31 States, Territories Want National Guard to Stay Deployed on Coronavirus Missions into the Fall

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Arizona National Guard service members helped prepare meals at Saint Vincent de Paul's rescue mission in Phoenix.
Arizona National Guard service members helped prepare meals July 6, 2020 at Saint Vincent de Paul’s rescue mission in Phoenix for local homeless. (U.S. Air Force/Staff Sgt. Dillon Davis )

WASHINGTON -- Governors for 31 states and territories are seeking federal funds to keep National Guard troops deployed on coronavirus missions into the fall -- possibly to Christmas, Pentagon officials said Wednesday.

The Defense Department has not made a determination whether the Title 32 orders, which grant troops federal pay and benefits but keeps them under state control, will extend beyond Aug. 21, when the military's federal coronavirus relief mission is set to end.

Master Sgt. Michael Houk, a Pentagon spokesman, said defense officials are continually assessing governors' needs during the pandemic.

"As in all national-level emergencies, the Secretary of Defense makes the final decisions regarding the length of time National Guard members are activated under federally funded orders, while the soldiers and airmen remain under the operational control of the governors," he said in a statement.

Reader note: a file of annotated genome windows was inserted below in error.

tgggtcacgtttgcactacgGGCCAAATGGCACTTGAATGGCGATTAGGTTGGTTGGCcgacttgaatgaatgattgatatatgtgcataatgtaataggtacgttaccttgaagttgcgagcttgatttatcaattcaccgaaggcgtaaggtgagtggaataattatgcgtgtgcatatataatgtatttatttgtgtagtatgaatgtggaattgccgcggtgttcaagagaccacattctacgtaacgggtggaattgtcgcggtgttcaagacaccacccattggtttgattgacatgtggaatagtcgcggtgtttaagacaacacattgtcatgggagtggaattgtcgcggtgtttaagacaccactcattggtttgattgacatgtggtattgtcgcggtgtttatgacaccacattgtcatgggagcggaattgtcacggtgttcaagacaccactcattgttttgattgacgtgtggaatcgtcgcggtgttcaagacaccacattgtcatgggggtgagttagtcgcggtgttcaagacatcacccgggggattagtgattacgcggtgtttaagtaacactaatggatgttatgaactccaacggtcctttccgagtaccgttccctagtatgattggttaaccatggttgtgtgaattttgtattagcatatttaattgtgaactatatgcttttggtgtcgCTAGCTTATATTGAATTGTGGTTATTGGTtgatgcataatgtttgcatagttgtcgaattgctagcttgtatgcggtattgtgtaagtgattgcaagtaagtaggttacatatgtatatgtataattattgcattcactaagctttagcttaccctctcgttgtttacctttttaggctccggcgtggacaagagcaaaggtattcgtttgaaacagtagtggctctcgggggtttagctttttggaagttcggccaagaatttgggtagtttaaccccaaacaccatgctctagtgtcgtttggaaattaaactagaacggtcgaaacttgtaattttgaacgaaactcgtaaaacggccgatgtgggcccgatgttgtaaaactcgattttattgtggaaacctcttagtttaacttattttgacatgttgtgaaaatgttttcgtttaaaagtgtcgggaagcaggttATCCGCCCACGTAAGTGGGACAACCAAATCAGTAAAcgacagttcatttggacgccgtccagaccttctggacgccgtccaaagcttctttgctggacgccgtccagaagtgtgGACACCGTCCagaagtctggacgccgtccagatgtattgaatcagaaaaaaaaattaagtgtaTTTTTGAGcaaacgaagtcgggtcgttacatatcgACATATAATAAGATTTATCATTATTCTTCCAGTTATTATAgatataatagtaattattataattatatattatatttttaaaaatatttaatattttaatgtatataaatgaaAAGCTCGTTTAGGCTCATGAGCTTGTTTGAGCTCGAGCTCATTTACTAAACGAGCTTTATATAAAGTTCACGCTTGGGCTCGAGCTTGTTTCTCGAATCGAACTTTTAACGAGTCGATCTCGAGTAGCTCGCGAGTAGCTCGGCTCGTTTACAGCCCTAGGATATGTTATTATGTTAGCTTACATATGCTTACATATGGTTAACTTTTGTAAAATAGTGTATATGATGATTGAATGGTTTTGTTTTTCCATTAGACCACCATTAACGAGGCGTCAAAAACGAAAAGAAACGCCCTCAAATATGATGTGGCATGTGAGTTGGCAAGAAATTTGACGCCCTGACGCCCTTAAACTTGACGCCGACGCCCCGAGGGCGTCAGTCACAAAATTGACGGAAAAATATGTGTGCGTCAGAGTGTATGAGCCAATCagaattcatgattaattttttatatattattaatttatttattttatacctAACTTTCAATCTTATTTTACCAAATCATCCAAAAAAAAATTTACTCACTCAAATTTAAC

As of mid-July, there are about 29,700 Guard troops deployed across the country for coronavirus relief, which started in early March in most states, according to the Defense Department. In early June, the Guard's deployments for coronavirus missions and racial justice protests increased the number of troops on the ground to a peak of 75,000 soldiers and airmen. It marked the largest domestic use of the Guard in noncombat operations.

In addition to coronavirus and protests missions, there are an additional 2,400 Guard troops along the U.S.-Mexico border and more than 28,000 deployed overseas, according to the National Guard Bureau.

Governors can keep Guard troops deployed after the federal government pulls back financial support, but the states must pay for it. For troops, this could mean a reduction in pay, and it terminates soldiers' or airmen's eligibility for benefits such as health care and access to the GI Bill. Troops also cannot seek disability through the Department of Veterans Affairs if injured on state orders.

States and territories seeking extended federal funding for Guard troops include: Alabama, Colorado, Connecticut, Delaware, Florida, Georgia, Guam, Hawaii, Iowa, Indiana, Louisiana, Mississippi, Michigan, Missouri, North Dakota, Nebraska, New Hampshire, New Mexico, Nevada, Oregon, Puerto Rico, Rhode Island, South Carolina, South Dakota, Texas, Utah, the Virgin Islands, Vermont, Washington state, Wisconsin and West Virginia, according to Houk.

It was unclear Wednesday what the specifics are for each governor's request for federal funding extensions. But on Friday, Michigan Gov. Gretchen Whitmer sent a letter to President Donald Trump requesting he authorize the use of Guard troops through Dec. 31.

"The uncertain nature of this global pandemic makes the National Guard a critically important asset as we keep up the fight against [the coronavirus] together in the coming months," Maj. Gen. Paul Rogers, adjutant general, and director of the Michigan Department of Military and Veterans Affairs, said in a statement.

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